Retail Revisited with Harry J. Friedman

Episode 11: Why You Are Always Hiring

Podcast Episode Cover Image

Hiring is often a reactive event based on immediate need, but it doesn’t need to be. Companies can start building their bench and plan for the known need of certain positions based on the historical turnover of that role. Harry gives some ideas and insights into being a culture of proactive hiring.

Retail Revisited with Harry J. Friedman 

Episode 11: Why You Are Always Hiring

Podcast Episode Cover Image

Hiring is often a reactive event based on immediate need, but it doesn’t need to be. Companies can start building their bench and plan for the known need of certain positions based on the historical turnover of that role. Harry gives some ideas and insights into being a culture of proactive hiring.

 

*Disclaimer: This transcription was automatically generated so we would like to apologize for any misspellings or grammatical errors in advance

In today’s podcast we’re going discuss the importance of having the mind set ‘always hiring.’ We’re going to go over some of the pain points every retailer experiences in hiring and employee retention. And the actual cost of replacing your team and what percentage of turnover you should expect versus what it actually may be?

We’re going to give you some tips on interviewing, in recruiting in general and a very powerful metric that every retailer should understand; what is their quit to fire ratio.

 

Justin: Harry welcome back. I would love to chat today about the idea of always hiring, isn’t that important?

 

Harry: Justin, good morning to you.

 

Justin: Good morning.

 

Harry: I came to the realization a few years ago that there were two issues; one was we keep losing people in retail. So employee retention is a big huge part of the antithesis or the counterbalance to the whole recruiting thing. But there’s always people telling me that we can’t find quality people and we can’t find competent people and qualified people. I’ve always thought you could; you could find anybody you want. The caveat is that you just can’t find them quickly. And retail seems to be in this position where they lose someone and then they go on the hunt, so it’s always a little bit behind the eight ball instead of in front of it. Can you imagine a baseball team losing a third baseman and not having anybody to replace him? The team from the south has eight players today because their recruiting effort was really pretty poor.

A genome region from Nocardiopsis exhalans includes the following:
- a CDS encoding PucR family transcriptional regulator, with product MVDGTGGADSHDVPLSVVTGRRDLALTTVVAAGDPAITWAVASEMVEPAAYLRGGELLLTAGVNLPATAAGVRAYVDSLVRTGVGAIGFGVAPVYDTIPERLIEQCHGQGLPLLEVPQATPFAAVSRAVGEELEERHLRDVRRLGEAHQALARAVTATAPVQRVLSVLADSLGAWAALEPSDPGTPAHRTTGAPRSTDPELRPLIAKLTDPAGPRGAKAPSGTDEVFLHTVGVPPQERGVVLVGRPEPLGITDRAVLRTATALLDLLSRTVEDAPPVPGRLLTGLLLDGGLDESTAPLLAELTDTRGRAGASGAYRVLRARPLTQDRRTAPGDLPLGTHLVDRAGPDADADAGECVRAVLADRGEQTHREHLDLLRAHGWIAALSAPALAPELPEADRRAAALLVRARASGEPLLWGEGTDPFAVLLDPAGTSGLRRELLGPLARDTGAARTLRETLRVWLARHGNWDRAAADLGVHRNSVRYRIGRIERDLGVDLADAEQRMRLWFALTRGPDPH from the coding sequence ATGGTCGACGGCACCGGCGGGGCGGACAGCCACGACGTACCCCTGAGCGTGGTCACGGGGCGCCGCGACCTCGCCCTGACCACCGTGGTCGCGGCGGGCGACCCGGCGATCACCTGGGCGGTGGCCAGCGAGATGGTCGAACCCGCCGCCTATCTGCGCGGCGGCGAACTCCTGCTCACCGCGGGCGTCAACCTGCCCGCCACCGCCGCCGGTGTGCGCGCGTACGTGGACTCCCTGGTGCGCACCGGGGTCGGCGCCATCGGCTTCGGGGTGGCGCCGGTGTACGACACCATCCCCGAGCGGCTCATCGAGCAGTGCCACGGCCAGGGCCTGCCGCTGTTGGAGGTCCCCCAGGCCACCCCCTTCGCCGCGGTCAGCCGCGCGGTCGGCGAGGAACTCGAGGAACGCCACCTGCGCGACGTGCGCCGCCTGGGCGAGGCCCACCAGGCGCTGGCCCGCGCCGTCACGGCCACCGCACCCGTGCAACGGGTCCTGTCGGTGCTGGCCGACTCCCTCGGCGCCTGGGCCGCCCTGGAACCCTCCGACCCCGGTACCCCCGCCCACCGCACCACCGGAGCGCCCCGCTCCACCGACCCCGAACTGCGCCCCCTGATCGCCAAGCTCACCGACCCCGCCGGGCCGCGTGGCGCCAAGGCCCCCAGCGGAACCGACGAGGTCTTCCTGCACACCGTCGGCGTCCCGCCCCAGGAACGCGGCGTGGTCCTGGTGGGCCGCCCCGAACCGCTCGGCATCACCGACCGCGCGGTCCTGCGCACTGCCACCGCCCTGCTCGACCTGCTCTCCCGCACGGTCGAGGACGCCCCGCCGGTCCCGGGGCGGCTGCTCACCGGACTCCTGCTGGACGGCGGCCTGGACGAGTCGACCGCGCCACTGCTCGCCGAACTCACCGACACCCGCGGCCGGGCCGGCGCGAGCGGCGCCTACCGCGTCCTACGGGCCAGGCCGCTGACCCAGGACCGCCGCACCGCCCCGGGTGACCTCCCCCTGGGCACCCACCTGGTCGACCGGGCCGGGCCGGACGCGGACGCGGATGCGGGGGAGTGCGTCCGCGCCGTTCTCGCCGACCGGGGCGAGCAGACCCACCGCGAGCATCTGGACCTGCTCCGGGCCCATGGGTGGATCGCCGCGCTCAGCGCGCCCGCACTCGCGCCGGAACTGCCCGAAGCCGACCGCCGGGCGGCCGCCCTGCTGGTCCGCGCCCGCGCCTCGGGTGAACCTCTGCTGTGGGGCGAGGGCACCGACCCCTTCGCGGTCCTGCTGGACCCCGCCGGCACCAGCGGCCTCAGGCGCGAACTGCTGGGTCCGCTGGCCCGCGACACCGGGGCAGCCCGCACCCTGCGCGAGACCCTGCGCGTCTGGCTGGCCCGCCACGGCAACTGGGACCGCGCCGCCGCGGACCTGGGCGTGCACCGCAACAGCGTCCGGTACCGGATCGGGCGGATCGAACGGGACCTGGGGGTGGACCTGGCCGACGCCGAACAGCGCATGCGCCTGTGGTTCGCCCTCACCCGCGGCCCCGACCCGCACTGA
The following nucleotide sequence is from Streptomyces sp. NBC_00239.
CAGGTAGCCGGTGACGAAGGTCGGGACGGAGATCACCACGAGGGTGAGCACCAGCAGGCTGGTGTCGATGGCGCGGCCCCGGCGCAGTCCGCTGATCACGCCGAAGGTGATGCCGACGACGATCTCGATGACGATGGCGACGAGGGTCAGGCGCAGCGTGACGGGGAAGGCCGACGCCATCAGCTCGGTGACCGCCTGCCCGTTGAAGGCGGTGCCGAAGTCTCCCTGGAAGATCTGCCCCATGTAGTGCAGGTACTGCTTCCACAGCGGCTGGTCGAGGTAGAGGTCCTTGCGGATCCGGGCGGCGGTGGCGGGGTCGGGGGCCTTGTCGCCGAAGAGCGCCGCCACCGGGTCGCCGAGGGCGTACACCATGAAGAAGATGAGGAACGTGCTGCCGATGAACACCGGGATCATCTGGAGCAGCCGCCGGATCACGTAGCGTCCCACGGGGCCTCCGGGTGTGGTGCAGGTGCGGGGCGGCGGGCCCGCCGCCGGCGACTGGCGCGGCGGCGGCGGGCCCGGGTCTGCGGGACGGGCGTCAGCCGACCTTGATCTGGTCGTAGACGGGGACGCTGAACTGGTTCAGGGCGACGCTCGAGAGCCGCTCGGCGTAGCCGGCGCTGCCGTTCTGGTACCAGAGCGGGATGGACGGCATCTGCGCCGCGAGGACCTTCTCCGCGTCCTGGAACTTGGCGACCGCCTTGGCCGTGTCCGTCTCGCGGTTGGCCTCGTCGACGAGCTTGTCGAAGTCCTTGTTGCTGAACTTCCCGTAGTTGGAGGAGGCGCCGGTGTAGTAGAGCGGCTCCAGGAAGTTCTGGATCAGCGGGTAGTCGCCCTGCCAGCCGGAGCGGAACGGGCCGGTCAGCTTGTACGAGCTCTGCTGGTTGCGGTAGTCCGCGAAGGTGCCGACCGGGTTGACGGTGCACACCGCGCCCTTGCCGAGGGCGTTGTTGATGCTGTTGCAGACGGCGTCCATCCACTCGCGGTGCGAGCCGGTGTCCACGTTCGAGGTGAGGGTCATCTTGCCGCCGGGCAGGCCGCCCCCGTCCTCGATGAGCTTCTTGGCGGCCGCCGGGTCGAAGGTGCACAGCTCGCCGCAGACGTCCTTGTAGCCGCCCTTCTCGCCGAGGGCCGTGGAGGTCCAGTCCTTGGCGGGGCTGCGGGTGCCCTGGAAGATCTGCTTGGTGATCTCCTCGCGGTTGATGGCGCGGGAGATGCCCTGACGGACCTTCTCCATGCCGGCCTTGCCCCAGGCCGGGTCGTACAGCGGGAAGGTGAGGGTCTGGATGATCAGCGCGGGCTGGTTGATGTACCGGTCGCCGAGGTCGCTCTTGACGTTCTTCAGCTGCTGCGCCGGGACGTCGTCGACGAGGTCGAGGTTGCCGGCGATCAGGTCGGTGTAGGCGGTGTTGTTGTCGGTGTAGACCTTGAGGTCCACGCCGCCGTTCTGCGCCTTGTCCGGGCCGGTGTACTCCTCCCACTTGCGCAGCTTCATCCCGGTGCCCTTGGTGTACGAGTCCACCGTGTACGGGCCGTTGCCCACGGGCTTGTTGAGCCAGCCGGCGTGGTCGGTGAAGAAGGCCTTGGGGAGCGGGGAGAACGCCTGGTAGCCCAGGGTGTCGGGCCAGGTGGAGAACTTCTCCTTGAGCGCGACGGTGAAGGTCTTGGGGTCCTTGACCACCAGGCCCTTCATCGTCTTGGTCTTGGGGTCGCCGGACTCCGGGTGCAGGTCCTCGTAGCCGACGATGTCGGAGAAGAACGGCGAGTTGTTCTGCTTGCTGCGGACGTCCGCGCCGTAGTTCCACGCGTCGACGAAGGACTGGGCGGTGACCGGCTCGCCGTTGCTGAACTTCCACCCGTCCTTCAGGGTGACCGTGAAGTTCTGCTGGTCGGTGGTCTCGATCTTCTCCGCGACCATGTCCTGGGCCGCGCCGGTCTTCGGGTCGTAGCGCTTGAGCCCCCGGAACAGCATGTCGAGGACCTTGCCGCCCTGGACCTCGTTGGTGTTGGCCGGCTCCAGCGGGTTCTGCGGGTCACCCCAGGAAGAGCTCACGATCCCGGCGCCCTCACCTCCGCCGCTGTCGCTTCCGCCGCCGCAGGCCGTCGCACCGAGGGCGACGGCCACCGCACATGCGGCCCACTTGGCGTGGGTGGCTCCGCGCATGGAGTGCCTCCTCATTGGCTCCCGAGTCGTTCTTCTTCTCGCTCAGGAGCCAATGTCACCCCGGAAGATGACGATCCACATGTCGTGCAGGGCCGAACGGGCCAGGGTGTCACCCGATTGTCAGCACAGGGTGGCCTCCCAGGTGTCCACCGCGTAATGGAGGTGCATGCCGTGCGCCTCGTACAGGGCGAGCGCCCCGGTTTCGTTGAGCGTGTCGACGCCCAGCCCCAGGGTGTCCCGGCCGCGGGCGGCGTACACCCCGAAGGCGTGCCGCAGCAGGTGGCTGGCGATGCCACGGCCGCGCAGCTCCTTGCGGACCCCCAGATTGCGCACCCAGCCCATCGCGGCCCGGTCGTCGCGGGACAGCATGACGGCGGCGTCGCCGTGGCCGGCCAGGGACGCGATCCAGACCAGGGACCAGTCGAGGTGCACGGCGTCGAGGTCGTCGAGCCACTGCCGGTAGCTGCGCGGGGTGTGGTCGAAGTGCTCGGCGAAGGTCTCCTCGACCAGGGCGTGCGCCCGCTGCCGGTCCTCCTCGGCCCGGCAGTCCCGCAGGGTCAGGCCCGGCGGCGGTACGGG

Justin: Isn’t that the analogy that every company uses; who’s on your bench, build your bench, right?

 

Harry: Well it’s a colloquialism but does it mean that anybody is really paying attention to it?

 

Speaker1: Probably not.

 

Speaker 2: Well, ok. So let’s start with a different kind of a premise; what is the cost of losing someone? and when you start thinking about the amount of time that your floor is being under-served and then you think of the time and the expense to run ads or whatever you’re doing to recruit and then somebody’s time to interview them a couple times and then you’ve got a new guy and this person is not producing at a reasonable level for X number of months. We’ve done the calculations as many many many many times and even at the lowest level, it will cost about three to five grand to replace somebody. So that’s a big number when you start multiplying that by 30, 40, 50, 60 percent turnover rate in your organization; it’s really kind of mind numbing.

 

Speaker 1: So when you’re saying three to five grand, you’re taking into account lost revenue and time that someone is taking recruiting, training and hiring that individual, correct?

 

Speaker 2: It’s the whole picture. It’s the whole picture. so you have a new employee that doesn’t produce very well at the beginning because they’re in training and learning the ropes, you’ve got all the time invested in the people that are doing the interviewing and caring and shuffling paper in the main office and tying some of those people up and the cost of the ads; all that’s very expensive. It really is expensive. So whenever we talk about recruiting, first I’d like to talk about employee retention. Because the more people you keep the less people you need.